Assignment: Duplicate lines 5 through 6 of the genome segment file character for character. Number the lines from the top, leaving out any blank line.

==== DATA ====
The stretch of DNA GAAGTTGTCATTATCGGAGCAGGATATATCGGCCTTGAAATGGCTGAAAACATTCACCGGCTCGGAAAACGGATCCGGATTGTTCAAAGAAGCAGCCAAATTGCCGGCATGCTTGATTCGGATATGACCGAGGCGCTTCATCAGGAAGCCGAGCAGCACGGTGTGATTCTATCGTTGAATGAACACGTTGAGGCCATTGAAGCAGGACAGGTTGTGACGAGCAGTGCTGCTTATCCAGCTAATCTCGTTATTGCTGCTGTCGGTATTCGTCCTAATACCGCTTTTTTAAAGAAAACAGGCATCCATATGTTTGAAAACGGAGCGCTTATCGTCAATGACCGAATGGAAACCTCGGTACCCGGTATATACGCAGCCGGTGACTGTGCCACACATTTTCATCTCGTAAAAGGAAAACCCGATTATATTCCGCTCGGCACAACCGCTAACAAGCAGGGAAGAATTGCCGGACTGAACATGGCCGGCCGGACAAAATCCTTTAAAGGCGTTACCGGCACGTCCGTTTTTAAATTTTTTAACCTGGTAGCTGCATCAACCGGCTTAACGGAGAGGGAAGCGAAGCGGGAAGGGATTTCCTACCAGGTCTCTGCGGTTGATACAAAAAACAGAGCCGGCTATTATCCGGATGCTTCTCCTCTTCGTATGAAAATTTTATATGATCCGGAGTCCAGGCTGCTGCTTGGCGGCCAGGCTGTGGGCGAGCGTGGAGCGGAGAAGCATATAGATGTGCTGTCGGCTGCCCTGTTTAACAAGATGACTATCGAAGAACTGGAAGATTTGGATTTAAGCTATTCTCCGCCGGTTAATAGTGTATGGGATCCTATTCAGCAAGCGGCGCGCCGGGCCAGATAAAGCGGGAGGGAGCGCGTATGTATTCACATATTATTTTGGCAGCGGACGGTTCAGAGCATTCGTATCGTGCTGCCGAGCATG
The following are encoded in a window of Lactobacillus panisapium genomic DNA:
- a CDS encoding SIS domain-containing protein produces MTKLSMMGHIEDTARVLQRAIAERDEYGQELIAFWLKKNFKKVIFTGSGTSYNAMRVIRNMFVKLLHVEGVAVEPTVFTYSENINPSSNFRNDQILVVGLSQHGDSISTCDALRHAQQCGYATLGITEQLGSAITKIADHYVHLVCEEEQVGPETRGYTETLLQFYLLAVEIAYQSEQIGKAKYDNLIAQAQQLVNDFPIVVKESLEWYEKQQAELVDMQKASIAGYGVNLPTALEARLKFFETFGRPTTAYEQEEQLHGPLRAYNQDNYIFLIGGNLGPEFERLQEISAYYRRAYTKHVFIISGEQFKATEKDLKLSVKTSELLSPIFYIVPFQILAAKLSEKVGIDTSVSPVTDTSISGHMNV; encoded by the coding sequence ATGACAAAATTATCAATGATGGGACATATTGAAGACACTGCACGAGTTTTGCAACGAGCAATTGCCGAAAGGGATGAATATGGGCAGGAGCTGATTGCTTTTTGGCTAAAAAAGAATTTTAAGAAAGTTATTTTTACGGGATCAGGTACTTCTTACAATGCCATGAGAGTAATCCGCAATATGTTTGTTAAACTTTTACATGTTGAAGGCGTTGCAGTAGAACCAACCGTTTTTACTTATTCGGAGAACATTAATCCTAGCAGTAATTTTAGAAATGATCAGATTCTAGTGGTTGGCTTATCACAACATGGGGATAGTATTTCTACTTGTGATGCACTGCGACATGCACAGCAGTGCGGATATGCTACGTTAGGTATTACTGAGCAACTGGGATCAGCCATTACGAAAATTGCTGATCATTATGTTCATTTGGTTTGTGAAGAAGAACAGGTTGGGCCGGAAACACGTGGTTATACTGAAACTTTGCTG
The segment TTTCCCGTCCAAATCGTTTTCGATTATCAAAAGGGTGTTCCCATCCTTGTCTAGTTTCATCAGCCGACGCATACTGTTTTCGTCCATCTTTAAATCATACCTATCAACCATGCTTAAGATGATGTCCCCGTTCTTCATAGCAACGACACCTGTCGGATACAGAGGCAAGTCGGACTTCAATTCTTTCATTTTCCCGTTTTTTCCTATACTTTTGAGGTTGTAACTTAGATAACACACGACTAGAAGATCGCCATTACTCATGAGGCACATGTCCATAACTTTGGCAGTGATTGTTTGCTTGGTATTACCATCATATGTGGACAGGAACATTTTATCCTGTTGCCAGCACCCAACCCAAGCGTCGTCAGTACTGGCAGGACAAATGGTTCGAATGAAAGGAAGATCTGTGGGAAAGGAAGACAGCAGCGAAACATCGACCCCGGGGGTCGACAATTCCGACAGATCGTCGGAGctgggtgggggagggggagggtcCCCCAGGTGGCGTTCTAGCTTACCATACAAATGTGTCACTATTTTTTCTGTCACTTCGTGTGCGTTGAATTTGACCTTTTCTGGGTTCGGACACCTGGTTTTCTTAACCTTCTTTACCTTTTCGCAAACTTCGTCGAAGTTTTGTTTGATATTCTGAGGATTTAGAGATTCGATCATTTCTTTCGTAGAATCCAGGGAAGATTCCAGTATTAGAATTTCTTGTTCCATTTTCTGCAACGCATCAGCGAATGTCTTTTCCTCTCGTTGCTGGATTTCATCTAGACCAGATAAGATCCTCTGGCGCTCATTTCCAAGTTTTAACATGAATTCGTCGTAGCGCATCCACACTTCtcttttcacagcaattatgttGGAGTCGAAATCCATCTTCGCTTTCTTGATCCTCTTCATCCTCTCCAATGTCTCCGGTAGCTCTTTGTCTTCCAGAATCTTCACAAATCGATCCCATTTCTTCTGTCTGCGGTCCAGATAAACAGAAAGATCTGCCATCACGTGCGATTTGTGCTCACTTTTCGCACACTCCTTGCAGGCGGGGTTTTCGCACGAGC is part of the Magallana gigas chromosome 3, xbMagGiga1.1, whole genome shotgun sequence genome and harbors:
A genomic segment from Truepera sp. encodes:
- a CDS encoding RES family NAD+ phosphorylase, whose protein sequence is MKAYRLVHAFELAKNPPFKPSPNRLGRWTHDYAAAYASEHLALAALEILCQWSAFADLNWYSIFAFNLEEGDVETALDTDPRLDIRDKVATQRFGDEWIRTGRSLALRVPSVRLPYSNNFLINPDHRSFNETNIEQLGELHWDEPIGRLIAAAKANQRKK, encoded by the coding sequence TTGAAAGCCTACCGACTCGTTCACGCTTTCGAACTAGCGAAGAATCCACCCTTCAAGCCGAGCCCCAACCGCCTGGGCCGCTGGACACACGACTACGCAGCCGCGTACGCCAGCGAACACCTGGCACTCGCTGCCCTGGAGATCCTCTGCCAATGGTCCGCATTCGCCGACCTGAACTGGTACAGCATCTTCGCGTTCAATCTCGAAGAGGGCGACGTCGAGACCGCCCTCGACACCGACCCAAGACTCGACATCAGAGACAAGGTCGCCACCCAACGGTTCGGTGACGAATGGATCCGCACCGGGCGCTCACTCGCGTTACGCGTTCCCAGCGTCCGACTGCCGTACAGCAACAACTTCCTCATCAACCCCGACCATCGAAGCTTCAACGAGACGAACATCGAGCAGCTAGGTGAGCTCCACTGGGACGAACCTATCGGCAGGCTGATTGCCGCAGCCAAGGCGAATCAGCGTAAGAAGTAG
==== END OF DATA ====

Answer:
A genomic segment from Truepera sp. encodes:
- a CDS encoding RES family NAD+ phosphorylase, whose protein sequence is MKAYRLVHAFELAKNPPFKPSPNRLGRWTHDYAAAYASEHLALAALEILCQWSAFADLNWYSIFAFNLEEGDVETALDTDPRLDIRDKVATQRFGDEWIRTGRSLALRVPSVRLPYSNNFLINPDHRSFNETNIEQLGELHWDEPIGRLIAAAKANQRKK, encoded by the coding sequence TTGAAAGCCTACCGACTCGTTCACGCTTTCGAACTAGCGAAGAATCCACCCTTCAAGCCGAGCCCCAACCGCCTGGGCCGCTGGACACACGACTACGCAGCCGCGTACGCCAGCGAACACCTGGCACTCGCTGCCCTGGAGATCCTCTGCCAATGGTCCGCATTCGCCGACCTGAACTGGTACAGCATCTTCGCGTTCAATCTCGAAGAGGGCGACGTCGAGACCGCCCTCGACACCGACCCAAGACTCGACATCAGAGACAAGGTCGCCACCCAACGGTTCGGTGACGAATGGATCCGCACCGGGCGCTCACTCGCGTTACGCGTTCCCAGCGTCCGACTGCCGTACAGCAACAACTTCCTCATCAACCCCGACCATCGAAGCTTCAACGAGACGAACATCGAGCAGCTAGGTGAGCTCCACTGGGACGAACCTATCGGCAGGCTGATTGCCGCAGCCAAGGCGAATCAGCGTAAGAAGTAG